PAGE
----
House Call: Type 2 Diabetes in Kids

Posted on: 10:13 am, November 7, 2012, by

The rate of type 2 diabetes incidence in children is increasing at an alarming rate, especially in children above the age of fourteen. 

Unlike type 1 diabetes, type 2 diabetes has a strong genetic link with inheritance rates of 50 to 70 percent.  The rising incidence of type 2 diabetes also has a direct correlation with the significantly rising obesity rates, even in children. 

More: Type 2 Diabetes Information Sheet

Type 2 diabetes is often a slowly developing disease, and can, in many cases, go undiagnosed for several years.  Therefore it is important to become aware of the signs and symptoms, and seek proper medical evaluation for your child if you suspect type 2 diabetes. 

Symptoms of type 2 diabetes often include a dark, thick skin that develops around the neck, known as acanthosis, and episodes of low blood sugar that may cause jittery behavior and hunger shortly after a simple carbohydrate meal or snack.  Other symptoms may include urinary tract infections, yeast infections and boils on the skin.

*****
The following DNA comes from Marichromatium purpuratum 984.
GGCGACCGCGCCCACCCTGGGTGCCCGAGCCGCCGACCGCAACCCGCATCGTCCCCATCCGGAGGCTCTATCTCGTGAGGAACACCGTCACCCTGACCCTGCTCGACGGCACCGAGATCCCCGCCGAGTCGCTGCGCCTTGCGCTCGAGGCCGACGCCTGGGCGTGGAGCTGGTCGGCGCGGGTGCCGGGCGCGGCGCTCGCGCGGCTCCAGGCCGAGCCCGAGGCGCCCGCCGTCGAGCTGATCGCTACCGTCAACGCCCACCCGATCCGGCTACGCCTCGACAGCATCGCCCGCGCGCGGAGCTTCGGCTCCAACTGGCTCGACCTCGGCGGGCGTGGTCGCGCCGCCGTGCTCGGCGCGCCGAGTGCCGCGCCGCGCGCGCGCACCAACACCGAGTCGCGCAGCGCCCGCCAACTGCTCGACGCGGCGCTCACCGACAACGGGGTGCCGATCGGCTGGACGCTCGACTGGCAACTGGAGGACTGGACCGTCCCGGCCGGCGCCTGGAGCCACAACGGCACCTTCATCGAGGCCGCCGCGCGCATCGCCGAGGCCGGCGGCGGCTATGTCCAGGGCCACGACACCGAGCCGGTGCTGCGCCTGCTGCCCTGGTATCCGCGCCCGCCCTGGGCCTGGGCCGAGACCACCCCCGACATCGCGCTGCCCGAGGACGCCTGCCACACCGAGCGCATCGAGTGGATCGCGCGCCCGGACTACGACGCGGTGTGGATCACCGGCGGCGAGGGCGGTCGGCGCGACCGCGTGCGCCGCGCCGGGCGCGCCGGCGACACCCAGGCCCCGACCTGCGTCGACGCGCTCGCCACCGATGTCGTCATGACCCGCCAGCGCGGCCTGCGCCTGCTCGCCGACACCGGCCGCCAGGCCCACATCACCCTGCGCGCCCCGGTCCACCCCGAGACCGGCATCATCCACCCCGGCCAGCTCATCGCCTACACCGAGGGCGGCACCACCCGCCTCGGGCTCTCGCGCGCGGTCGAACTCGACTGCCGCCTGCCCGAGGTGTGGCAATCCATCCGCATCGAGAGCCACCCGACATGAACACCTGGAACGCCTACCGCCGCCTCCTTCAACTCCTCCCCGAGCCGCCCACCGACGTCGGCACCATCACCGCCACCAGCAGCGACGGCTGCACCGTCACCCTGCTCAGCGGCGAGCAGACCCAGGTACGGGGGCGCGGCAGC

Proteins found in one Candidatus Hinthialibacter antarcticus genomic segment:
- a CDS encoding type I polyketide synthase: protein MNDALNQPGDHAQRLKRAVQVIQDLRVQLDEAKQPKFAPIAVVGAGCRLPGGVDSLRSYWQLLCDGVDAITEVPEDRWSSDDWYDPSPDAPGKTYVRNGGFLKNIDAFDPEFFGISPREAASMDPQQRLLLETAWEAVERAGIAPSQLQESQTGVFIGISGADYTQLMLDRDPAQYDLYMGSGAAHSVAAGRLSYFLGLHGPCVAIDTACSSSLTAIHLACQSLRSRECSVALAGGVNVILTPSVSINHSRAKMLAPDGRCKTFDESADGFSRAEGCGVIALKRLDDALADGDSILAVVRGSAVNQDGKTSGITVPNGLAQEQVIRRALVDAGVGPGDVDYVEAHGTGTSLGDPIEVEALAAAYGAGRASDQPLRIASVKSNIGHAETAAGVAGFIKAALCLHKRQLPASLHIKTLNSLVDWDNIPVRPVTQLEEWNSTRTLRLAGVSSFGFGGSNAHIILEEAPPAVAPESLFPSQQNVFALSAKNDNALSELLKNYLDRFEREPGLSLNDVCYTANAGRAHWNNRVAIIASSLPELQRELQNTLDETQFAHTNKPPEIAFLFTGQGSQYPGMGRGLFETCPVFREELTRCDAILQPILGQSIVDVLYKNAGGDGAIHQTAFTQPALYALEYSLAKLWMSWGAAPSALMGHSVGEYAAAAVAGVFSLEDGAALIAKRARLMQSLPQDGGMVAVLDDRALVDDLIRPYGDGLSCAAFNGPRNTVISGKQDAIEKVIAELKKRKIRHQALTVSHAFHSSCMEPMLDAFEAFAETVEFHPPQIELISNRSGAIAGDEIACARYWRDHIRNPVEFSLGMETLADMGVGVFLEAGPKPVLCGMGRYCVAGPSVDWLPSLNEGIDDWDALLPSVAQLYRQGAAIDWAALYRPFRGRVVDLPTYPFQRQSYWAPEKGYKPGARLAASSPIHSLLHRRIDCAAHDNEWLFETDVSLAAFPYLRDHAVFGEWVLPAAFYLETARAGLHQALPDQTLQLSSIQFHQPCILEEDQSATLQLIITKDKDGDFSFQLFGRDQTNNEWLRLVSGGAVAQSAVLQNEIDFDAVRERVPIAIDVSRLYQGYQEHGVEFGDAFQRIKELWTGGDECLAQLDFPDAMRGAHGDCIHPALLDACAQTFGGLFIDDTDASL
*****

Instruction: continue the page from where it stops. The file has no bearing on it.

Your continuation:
The main focus of treating diabetes in children, both type 1 and 2, is normalizing their blood sugar levels to reduce risk of long-term complications.  Blood sugar levels are monitored by the hemoglobin A1c test, which allows doctors to estimate the average blood sugar level for the past three months. 

Higher hemoglobin A1c readings are associated with diabetic complications. Therefore doctors often set ideal A1c targets for their diabetic patients, as well as encourage well-balanced diets and exercise to help manage the condition.

The team of pediatric endocrinologists and medical support staff at Cone Health Pediatric Sub-Specialists of Greensboro is dedicated to educating children and families about diabetes and providing exceptional treatment for children with the condition here in our community.

Spokesperson Background:

Dr. Jennifer Badik is a pediatric endocrinologist at Cone Health Pediatric Sub-Specialists of Greensboro. Dr. Badik earned her Doctor of Medicine at Temple University in 2006.  She completed her residency in pediatrics at University of Arizona in 2009, and completed a fellowship in pediatric endocrinology and diabetes at Emory University in 2012.

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